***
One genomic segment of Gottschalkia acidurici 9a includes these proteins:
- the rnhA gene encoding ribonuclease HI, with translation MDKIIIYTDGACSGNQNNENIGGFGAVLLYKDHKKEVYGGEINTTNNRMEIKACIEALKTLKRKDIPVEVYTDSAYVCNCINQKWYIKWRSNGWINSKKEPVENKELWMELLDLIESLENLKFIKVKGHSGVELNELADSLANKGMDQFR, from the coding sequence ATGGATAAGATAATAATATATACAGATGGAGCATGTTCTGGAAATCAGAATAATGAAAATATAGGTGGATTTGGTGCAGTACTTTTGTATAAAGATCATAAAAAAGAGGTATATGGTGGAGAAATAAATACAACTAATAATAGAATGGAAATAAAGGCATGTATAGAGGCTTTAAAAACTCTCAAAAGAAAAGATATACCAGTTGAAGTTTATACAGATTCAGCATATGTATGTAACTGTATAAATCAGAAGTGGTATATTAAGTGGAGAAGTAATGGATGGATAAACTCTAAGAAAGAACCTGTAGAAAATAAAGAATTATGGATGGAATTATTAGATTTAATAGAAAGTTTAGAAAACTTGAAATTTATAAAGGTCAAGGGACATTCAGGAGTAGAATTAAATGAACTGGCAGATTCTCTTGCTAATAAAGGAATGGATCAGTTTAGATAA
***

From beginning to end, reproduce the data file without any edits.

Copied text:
One genomic segment of Gottschalkia acidurici 9a includes these proteins:
- the rnhA gene encoding ribonuclease HI, with translation MDKIIIYTDGACSGNQNNENIGGFGAVLLYKDHKKEVYGGEINTTNNRMEIKACIEALKTLKRKDIPVEVYTDSAYVCNCINQKWYIKWRSNGWINSKKEPVENKELWMELLDLIESLENLKFIKVKGHSGVELNELADSLANKGMDQFR, from the coding sequence ATGGATAAGATAATAATATATACAGATGGAGCATGTTCTGGAAATCAGAATAATGAAAATATAGGTGGATTTGGTGCAGTACTTTTGTATAAAGATCATAAAAAAGAGGTATATGGTGGAGAAATAAATACAACTAATAATAGAATGGAAATAAAGGCATGTATAGAGGCTTTAAAAACTCTCAAAAGAAAAGATATACCAGTTGAAGTTTATACAGATTCAGCATATGTATGTAACTGTATAAATCAGAAGTGGTATATTAAGTGGAGAAGTAATGGATGGATAAACTCTAAGAAAGAACCTGTAGAAAATAAAGAATTATGGATGGAATTATTAGATTTAATAGAAAGTTTAGAAAACTTGAAATTTATAAAGGTCAAGGGACATTCAGGAGTAGAATTAAATGAACTGGCAGATTCTCTTGCTAATAAAGGAATGGATCAGTTTAGATAA